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Question and Answer

The Laying on of Hands

Question:

Does OPC believe in the laying of hands for healings and blessings? If yes, does OPC believe that any Christian can can do it, or must it only be done by a pastor or elder?

Answer:

Your question interests me personally because my early experience of Christianity included the healing by laying on of hands.

The laying on of hands in general was a way the early church used to set men apart for ministry (Acts 13:1–3). Ordination confers spiritual authority along with the enabling power of the Spirit. It represents a personal commitment by the church, and especially by the elders and apostles, to pray for and support that person in prayer and concern in their ministry. And, yes, that includes the hope that God would bless them and their work. In our denomination (and most other Presbyterian denominations and Methodist and Baptist) it is practiced when men are ordained and set apart for ministry. There is also a caution in Scripture that we not lay hands on such people carelessly (1 Tim. 5:22). 

As to laying hands on people for healing, the Bible nowhere commands this. Jesus did sometimes do that with the blind, the lame and others, but other times he simply spoke and they were healed (e.g. Luke 18:35–43), and Saul received his sight back when Ananias laid his hands on him and sight was restored to him (Acts 9:17). But there is no connection in Scripture to the laying on of hands and healing, at least in no way that tells us that we must do that. 

James 5:13–16 says that the elders of the church may pray for a sick person and the Lord may heal him/her, but that text does not command the laying on of hands. I know of elders who have done that with members, and I am sure that Scripture does not forbid it. So it would appear that the elders (and that includes pastors) may do that, but, again, there is no guarantee that the Lord will, in raising the sick person up, heal him/her. It seems to me that he will support them in some way, and that could mean healing or simply encouragement. 

By all means keep praying for more insight, but at this time, this is the understanding on this issue that I have to offer you. I hope I have helped you.


About Q&A

"Questions and Answers" is a weekly feature of the OPC website. The answers come from individual ministers in the Orthodox Presbyterian Church expressing their own convictions and do not necessarily represent an "official" position of the Church, especially in areas where the Standards of the Church (the Scriptures and the Westminster Confession of Faith and Catechisms) are silent.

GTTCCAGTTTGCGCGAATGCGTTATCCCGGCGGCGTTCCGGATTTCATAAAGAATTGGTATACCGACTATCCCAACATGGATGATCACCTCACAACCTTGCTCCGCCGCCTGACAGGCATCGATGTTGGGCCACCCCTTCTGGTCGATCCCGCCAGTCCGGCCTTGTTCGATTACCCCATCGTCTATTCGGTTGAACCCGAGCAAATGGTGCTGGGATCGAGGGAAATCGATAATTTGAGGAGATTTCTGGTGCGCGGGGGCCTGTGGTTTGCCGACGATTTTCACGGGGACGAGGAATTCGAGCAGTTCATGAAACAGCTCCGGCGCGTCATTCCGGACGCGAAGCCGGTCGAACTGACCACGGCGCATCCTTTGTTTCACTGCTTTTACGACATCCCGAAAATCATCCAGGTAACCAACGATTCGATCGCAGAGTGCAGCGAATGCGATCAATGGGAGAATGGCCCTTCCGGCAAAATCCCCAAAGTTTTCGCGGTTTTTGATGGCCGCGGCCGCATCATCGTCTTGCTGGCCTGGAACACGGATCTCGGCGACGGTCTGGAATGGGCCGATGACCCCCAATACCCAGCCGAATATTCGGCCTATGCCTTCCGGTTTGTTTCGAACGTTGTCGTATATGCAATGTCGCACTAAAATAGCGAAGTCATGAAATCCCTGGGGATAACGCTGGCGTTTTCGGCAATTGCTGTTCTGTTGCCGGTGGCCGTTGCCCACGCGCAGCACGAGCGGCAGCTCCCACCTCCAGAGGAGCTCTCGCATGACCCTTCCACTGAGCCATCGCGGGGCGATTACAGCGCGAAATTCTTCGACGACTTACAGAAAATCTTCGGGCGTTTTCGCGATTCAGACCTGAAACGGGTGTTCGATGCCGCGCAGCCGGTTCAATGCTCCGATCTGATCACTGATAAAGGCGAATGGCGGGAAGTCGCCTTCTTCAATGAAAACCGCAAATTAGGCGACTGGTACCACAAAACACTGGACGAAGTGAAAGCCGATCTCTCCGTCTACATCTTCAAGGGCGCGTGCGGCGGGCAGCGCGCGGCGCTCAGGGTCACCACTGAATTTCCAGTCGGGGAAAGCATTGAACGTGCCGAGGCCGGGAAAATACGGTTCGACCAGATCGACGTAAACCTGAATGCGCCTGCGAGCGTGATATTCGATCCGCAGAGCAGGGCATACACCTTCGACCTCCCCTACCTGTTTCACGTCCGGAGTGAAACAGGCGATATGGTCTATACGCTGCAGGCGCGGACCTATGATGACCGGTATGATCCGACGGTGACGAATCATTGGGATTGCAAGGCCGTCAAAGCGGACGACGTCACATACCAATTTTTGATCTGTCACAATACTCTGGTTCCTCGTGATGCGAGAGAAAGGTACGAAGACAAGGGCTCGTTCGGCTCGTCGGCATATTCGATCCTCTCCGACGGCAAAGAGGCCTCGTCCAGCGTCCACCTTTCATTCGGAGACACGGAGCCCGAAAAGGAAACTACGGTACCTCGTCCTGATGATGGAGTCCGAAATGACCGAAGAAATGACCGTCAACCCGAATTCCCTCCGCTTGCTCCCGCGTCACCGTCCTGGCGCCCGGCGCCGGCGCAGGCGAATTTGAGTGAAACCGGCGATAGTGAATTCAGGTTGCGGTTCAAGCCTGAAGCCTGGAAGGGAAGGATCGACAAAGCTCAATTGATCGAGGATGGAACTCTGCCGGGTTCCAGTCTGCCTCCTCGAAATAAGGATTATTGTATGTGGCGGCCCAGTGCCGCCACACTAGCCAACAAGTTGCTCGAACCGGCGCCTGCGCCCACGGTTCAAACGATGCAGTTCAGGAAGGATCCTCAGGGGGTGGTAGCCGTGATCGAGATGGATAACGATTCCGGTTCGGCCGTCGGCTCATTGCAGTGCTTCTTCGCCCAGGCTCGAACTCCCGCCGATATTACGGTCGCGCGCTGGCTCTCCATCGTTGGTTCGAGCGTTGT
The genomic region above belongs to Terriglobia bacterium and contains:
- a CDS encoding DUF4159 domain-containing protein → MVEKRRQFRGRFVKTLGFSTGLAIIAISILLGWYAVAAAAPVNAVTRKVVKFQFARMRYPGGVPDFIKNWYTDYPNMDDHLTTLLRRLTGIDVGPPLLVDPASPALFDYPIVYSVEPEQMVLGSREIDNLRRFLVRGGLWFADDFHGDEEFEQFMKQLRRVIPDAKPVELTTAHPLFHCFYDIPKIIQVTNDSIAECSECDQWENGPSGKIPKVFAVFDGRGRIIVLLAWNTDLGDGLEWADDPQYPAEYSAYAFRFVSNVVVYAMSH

The questions come from individuals like yourself. If you have questions about biblical and theological matters, you are invited to send them by e-mail by using the "Pose a Question" link on the OPC home page or by clicking here.

At least one new question is posted each week, so there should always be something new here for you to read. (For those people who would like to look at previous questions and answers, they will continue to be available as well.)

The purpose of the OPC website's "Questions and Answers" is to respond to biblical and theological questions. Matters of church discipline, disputes, or debates go beyond the scope of our work. We recommend that you present your concerns in these areas to the appropriate judicatory. In most cases this will be to a local pastor, elder, or session. We do not want the website to replace personal involvement in, or commitment to, the local, visible church.

While we will respond to every serious questioner, we are not bound to give a substantive answer to every question, should we deem the question to be beyond the scope of our purpose or our own ability to answer.

You will receive an answer by e-mail. Please be patient as many of our respondents are busy pastors. The response to your question may take up to two (2) weeks. Some of the questions submitted will be chosen to be posted here, along with the corresponding answers.

Note that the "Questions and Answers" posted on the site have been edited—all personal references are removed, Scripture references or from some source may be added, and sometimes portions are expanded—to make the questions and answers more useful to a larger audience.

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